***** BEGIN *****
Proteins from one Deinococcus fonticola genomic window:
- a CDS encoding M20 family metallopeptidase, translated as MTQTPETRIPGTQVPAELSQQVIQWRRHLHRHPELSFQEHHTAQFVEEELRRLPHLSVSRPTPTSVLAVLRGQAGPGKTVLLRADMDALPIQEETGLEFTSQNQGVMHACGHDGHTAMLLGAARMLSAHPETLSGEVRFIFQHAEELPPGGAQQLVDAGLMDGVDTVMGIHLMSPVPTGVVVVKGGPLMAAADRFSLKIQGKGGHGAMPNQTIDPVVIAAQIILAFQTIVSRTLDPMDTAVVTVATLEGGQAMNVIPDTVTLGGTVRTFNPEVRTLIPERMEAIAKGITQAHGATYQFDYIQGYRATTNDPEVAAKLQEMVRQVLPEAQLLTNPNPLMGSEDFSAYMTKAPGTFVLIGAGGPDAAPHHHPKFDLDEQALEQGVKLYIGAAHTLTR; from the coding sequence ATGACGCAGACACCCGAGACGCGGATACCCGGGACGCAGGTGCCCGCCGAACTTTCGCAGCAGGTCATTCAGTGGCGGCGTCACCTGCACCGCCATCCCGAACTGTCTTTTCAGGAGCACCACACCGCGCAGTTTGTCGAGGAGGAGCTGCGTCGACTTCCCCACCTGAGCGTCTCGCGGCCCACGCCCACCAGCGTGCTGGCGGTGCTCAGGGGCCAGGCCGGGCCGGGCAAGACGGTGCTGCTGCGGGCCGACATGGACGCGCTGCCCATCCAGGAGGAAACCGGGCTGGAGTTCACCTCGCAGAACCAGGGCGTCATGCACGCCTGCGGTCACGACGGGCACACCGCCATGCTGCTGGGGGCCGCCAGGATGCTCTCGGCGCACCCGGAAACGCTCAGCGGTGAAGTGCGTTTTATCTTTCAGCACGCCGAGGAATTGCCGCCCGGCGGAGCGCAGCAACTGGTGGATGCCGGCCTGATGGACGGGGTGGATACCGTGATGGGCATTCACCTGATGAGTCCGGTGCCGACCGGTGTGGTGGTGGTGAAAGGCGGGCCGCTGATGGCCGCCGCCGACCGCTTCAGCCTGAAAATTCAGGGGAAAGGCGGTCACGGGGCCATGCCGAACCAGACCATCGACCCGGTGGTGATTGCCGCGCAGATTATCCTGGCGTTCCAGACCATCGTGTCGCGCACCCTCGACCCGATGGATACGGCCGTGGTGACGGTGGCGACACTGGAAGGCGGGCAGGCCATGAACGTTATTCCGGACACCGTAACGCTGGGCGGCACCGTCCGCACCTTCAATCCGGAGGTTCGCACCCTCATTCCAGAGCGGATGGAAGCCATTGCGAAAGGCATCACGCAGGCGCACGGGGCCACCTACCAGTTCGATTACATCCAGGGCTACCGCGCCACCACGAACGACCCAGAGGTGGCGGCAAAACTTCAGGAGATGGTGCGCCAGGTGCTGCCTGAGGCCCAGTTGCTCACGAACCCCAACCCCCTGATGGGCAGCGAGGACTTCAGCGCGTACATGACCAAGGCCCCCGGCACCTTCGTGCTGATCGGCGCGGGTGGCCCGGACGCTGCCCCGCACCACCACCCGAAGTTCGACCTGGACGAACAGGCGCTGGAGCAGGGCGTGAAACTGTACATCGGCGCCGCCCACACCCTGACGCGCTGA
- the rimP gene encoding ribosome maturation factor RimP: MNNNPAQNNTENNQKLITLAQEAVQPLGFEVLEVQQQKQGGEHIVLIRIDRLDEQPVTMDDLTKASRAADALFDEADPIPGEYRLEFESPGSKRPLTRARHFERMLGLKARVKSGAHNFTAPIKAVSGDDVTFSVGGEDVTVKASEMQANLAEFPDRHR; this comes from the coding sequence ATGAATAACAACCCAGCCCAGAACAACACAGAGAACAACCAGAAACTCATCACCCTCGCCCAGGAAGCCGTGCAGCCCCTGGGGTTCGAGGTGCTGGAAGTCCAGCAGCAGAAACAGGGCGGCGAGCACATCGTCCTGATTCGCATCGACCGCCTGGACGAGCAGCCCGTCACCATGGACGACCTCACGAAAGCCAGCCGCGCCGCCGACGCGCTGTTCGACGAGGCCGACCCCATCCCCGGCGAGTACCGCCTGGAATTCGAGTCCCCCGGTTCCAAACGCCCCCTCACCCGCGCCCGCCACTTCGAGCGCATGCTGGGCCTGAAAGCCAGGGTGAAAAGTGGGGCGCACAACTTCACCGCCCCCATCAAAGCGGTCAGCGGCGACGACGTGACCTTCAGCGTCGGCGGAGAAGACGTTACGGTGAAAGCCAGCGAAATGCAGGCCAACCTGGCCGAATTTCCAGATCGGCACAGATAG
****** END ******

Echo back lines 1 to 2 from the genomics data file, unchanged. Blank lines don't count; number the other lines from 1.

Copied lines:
Proteins from one Deinococcus fonticola genomic window:
- a CDS encoding M20 family metallopeptidase, translated as MTQTPETRIPGTQVPAELSQQVIQWRRHLHRHPELSFQEHHTAQFVEEELRRLPHLSVSRPTPTSVLAVLRGQAGPGKTVLLRADMDALPIQEETGLEFTSQNQGVMHACGHDGHTAMLLGAARMLSAHPETLSGEVRFIFQHAEELPPGGAQQLVDAGLMDGVDTVMGIHLMSPVPTGVVVVKGGPLMAAADRFSLKIQGKGGHGAMPNQTIDPVVIAAQIILAFQTIVSRTLDPMDTAVVTVATLEGGQAMNVIPDTVTLGGTVRTFNPEVRTLIPERMEAIAKGITQAHGATYQFDYIQGYRATTNDPEVAAKLQEMVRQVLPEAQLLTNPNPLMGSEDFSAYMTKAPGTFVLIGAGGPDAAPHHHPKFDLDEQALEQGVKLYIGAAHTLTR; from the coding sequence ATGACGCAGACACCCGAGACGCGGATACCCGGGACGCAGGTGCCCGCCGAACTTTCGCAGCAGGTCATTCAGTGGCGGCGTCACCTGCACCGCCATCCCGAACTGTCTTTTCAGGAGCACCACACCGCGCAGTTTGTCGAGGAGGAGCTGCGTCGACTTCCCCACCTGAGCGTCTCGCGGCCCACGCCCACCAGCGTGCTGGCGGTGCTCAGGGGCCAGGCCGGGCCGGGCAAGACGGTGCTGCTGCGGGCCGACATGGACGCGCTGCCCATCCAGGAGGAAACCGGGCTGGAGTTCACCTCGCAGAACCAGGGCGTCATGCACGCCTGCGGTCACGACGGGCACACCGCCATGCTGCTGGGGGCCGCCAGGATGCTCTCGGCGCACCCGGAAACGCTCAGCGGTGAAGTGCGTTTTATCTTTCAGCACGCCGAGGAATTGCCGCCCGGCGGAGCGCAGCAACTGGTGGATGCCGGCCTGATGGACGGGGTGGATACCGTGATGGGCATTCACCTGATGAGTCCGGTGCCGACCGGTGTGGTGGTGGTGAAAGGCGGGCCGCTGATGGCCGCCGCCGACCGCTTCAGCCTGAAAATTCAGGGGAAAGGCGGTCACGGGGCCATGCCGAACCAGACCATCGACCCGGTGGTGATTGCCGCGCAGATTATCCTGGCGTTCCAGACCATCGTGTCGCGCACCCTCGACCCGATGGATACGGCCGTGGTGACGGTGGCGACACTGGAAGGCGGGCAGGCCATGAACGTTATTCCGGACACCGTAACGCTGGGCGGCACCGTCCGCACCTTCAATCCGGAGGTTCGCACCCTCATTCCAGAGCGGATGGAAGCCATTGCGAAAGGCATCACGCAGGCGCACGGGGCCACCTACCAGTTCGATTACATCCAGGGCTACCGCGCCACCACGAACGACCCAGAGGTGGCGGCAAAACTTCAGGAGATGGTGCGCCAGGTGCTGCCTGAGGCCCAGTTGCTCACGAACCCCAACCCCCTGATGGGCAGCGAGGACTTCAGCGCGTACATGACCAAGGCCCCCGGCACCTTCGTGCTGATCGGCGCGGGTGGCCCGGACGCTGCCCCGCACCACCACCCGAAGTTCGACCTGGACGAACAGGCGCTGGAGCAGGGCGTGAAACTGTACATCGGCGCCGCCCACACCCTGACGCGCTGA